Andrew R. Arthur, Resident Fellow in Law and Policy at the nonpartisan Center for Immigration Studies who served eight years as an Immigration Judge, wrote in a report that Americans are right to be concerned about the importation of diseases.
In fiscal 2018 the Yuma Border Patrol Sector of the United States Border Patrol in Arizona apprehended 1,700 aliens who required medical care, Arthur wrote.
Aliens “show up sick, particularly children, some of whom are suffering from illnesses not generally seen in modern American society, including mumps, measles, and tuberculosis, as well as others with influenza, scabies, and other skin diseases.”
Arthur makes it clear he is opposed to border-busting caravans and unlawful entry into the United States, not to immigration in general.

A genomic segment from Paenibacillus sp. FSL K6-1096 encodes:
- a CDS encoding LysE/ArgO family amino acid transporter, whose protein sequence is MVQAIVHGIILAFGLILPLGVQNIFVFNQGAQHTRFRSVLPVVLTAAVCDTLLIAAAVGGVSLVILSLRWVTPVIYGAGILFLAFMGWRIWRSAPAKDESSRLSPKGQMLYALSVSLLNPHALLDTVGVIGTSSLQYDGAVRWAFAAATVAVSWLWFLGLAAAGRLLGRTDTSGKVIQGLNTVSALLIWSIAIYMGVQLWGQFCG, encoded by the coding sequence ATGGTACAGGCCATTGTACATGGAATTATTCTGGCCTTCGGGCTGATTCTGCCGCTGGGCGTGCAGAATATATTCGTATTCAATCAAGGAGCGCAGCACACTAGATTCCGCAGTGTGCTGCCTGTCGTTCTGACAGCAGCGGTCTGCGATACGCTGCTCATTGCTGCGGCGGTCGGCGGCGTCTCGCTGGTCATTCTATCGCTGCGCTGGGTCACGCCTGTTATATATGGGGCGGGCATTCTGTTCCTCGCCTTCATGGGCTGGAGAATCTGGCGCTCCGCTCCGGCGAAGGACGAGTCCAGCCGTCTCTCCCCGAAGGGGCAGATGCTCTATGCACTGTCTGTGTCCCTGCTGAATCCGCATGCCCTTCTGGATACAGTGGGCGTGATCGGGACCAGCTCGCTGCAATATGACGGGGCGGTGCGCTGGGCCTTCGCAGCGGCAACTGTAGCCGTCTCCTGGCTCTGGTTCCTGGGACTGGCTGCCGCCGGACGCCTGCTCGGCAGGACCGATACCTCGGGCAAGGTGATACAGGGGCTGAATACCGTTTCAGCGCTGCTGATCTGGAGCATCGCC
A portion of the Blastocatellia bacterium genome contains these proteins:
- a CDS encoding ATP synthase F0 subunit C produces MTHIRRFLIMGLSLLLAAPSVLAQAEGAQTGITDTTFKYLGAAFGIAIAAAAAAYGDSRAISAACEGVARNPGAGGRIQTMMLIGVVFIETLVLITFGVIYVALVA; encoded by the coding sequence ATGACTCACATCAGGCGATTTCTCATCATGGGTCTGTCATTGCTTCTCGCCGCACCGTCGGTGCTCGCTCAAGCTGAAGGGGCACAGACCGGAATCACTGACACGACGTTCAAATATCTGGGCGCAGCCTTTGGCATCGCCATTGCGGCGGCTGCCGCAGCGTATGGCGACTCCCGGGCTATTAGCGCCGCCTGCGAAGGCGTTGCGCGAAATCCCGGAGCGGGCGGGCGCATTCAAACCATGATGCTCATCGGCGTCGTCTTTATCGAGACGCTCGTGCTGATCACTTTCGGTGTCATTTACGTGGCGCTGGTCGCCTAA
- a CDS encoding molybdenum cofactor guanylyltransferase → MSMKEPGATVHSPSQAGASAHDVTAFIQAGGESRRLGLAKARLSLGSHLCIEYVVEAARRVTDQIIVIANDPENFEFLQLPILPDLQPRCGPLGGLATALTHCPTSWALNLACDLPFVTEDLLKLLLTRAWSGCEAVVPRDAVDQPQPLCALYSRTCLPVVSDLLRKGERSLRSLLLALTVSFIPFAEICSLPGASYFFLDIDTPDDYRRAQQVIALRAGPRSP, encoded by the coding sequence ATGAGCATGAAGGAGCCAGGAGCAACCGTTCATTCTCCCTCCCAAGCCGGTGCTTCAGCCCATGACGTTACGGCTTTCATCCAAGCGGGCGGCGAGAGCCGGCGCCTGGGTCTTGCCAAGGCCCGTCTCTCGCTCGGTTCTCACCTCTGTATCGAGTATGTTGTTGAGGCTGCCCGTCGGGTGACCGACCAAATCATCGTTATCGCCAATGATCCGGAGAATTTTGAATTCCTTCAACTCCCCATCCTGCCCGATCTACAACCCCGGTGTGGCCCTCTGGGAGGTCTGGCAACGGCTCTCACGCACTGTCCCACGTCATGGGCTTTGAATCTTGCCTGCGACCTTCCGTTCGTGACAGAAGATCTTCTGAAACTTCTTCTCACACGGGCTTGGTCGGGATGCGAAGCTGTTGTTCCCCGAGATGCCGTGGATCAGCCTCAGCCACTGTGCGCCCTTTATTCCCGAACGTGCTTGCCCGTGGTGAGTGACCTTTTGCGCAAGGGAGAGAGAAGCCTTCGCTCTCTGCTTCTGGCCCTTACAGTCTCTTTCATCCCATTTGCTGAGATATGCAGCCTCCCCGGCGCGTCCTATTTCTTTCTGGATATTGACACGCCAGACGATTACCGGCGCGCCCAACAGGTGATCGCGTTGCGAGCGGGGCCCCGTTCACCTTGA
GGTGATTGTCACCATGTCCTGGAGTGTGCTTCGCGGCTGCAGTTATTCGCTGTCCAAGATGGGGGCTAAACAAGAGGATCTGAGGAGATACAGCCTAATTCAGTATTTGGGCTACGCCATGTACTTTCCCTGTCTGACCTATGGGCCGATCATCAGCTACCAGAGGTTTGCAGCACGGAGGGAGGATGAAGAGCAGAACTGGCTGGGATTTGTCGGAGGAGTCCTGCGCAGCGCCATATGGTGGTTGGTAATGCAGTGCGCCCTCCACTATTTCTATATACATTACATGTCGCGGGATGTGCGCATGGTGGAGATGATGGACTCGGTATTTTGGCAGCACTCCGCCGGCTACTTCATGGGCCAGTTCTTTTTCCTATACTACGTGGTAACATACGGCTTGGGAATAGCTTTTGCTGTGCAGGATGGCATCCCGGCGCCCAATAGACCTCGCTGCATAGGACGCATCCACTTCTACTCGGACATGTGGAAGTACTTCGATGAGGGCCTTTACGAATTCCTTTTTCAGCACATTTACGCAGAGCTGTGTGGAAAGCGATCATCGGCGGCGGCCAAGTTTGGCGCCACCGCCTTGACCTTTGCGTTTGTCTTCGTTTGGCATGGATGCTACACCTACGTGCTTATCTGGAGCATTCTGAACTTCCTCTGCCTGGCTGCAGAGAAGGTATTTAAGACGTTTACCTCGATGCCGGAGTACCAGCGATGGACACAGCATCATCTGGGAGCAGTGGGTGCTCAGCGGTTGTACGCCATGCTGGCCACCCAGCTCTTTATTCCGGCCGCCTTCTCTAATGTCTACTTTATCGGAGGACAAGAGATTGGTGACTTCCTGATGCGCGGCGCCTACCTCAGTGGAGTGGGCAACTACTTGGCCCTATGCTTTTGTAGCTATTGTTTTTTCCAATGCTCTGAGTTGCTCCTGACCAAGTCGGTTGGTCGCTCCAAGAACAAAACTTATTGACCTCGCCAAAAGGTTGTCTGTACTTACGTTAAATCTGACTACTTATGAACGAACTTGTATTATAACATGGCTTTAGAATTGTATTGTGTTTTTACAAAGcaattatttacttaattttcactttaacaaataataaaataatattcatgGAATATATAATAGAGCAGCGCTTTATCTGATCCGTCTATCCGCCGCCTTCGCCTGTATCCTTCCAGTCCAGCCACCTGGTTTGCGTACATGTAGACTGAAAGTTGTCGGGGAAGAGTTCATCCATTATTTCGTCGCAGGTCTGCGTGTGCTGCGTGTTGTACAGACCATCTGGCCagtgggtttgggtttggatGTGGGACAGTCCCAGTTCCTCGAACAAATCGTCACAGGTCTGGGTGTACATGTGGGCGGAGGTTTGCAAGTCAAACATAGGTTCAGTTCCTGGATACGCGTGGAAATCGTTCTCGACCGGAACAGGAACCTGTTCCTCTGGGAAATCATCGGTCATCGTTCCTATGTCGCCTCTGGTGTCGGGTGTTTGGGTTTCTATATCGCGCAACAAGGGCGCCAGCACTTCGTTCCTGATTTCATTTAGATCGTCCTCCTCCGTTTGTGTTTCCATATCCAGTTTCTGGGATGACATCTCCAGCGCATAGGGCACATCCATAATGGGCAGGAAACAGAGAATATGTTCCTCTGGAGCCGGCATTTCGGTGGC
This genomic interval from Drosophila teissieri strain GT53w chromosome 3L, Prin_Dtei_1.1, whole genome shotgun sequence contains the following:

None of this should be understood as a stigmatization of children or of migrants from Central America. Regular immigration, in which a foreign national obtains a visa from a U.S. consulate abroad and travels to this country through a port of entry, however, provides for the screening of foreign nationals before they arrive in this country and interact with the public, including other foreign nationals lawfully present.
Irregular migration, on the other hand, by which a foreign national enters the United States illegally between the ports of entry, does not provide any of those safeguards. Once they are here, they are here, regardless of whether they are apprehended and detained, or make their way to their final destinations without apprehension.
Arthur recounts an article by Peter Edelstein, M.D., in Psychology Today in January 2017.